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Woody Allen, Kate Winslet weigh in on Harvey Weinstein scandal

Writer-director Woody Allen, pictured in his 2016 Amazon

Writer-director Woody Allen, pictured in his 2016 Amazon series "Crisis in Six Scenes," says he hopes the Harvey Weinstein scandal doesn't lead to "a witch hunt," presumably in Hollywood. Credit: AP / Jessica Miglio

Oscar-winning writer-director Woody Allen and Kate Winslet, the star of his latest film, “Wonder Wheel,” which closed the 55th New York Film Festival Saturday, each spoke out over the weekend about disgraced studio chief Harvey Weinstein, for whom each has made films.

Allen, 81, told the BBC Sunday that, “The whole Harvey Weinstein thing is very sad for everybody involved. Tragic for the poor women that were involved, sad for Harvey that [his] life is so messed up. There’s no winners in that, it’s just very, very sad and tragic for those poor women that had to go through that.” Allen’s “Bullets Over Broadway” (1994), “Mighty Aphrodite” (1995), which received a screenwriting Oscar nomination, and “Everyone Says I Love You” (1996) were distributed and partially financed by Miramax. The Weinstein Company did likewise with “Cassandra’s Dream” (2007) and “Vicky Cristina Barcelona” (2008).

Allen added, “You also don’t want it to lead to a witch hunt atmosphere, a Salem atmosphere, where every guy in an office who winks at a woman is suddenly having to call a lawyer to defend himself. That’s not right either. But sure, you hope that something like this could be transformed into a benefit for people rather than just a sad or tragic situation.”

Meanwhile, seven-time Oscar-nominee Kate Winslet, 42, explained why she famously declined to thank Weinstein in her Best Actress acceptance speech for “The Reader” (2008), which was financed and distributed by The Weinstein Co. “That was deliberate. That was absolutely deliberate,” Winslet told the Los Angeles Times Saturday.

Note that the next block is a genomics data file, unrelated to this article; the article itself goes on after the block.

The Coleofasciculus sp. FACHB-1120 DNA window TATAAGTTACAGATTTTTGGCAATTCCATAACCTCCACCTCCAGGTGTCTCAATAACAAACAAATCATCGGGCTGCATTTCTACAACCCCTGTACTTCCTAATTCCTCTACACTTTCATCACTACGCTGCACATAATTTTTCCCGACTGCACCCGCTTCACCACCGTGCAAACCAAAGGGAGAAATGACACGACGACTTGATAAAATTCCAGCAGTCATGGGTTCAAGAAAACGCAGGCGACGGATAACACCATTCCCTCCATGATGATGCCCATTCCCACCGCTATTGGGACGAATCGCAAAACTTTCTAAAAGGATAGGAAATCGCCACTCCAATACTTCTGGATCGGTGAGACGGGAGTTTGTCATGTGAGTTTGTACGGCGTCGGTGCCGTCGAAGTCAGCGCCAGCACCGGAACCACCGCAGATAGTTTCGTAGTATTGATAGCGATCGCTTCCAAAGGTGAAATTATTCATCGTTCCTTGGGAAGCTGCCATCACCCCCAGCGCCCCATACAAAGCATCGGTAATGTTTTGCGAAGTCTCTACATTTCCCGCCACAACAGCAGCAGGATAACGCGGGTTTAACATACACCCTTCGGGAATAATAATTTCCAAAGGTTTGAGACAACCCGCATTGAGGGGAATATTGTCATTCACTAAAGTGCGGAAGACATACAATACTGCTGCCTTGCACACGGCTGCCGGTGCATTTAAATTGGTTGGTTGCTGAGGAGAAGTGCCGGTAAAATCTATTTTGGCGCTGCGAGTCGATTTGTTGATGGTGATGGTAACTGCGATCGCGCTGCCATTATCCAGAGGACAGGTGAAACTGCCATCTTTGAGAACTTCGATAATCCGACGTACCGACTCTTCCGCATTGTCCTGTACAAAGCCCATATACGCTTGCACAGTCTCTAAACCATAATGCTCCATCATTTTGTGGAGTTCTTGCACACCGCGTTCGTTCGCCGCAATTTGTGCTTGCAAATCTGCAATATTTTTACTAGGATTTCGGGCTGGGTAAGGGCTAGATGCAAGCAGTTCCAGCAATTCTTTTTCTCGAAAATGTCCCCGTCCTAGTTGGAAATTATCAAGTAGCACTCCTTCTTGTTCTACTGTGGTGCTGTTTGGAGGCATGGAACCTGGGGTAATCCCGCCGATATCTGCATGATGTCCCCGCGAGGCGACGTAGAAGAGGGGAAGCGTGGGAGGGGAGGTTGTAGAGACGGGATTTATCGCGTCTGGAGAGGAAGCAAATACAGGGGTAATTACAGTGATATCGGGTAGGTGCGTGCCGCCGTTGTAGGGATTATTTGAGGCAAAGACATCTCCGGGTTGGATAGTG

“I remember being told. ‘Make sure you thank Harvey if you win.’ And I remember turning around and saying, ‘No I won’t. No I won’t.’ And it was nothing to do with not being grateful,” she told the paper. “If people aren’t well-behaved, why would I thank him?,” she asked, alluding to the decades’ worth of sexual-abuse allegations leveled against Weinstein, as documented in lengthy New York Times and New Yorker features. “The fact that I’m never going to have to deal with Harvey Weinstein again as long as I live is one of the best things that’s ever happened and I’m sure the feeling is universal.”

She added, “For my whole career, Harvey Weinstein, whenever I’ve bumped into him, he’d grab my arm and say, ‘Don’t forget who gave you your first movie,’ ” 1994’s “Heavenly Creatures,” distributed in the United States by Weinstein’s predecessor company, Miramax. “Like I owe him everything. Then later, with ‘The Reader,’ same thing, ‘I’m gonna get you that Oscar nomination, I’m gonna get you a win, I’m gonna win for you.’ But that’s how he operated. He was bullying and nasty.”

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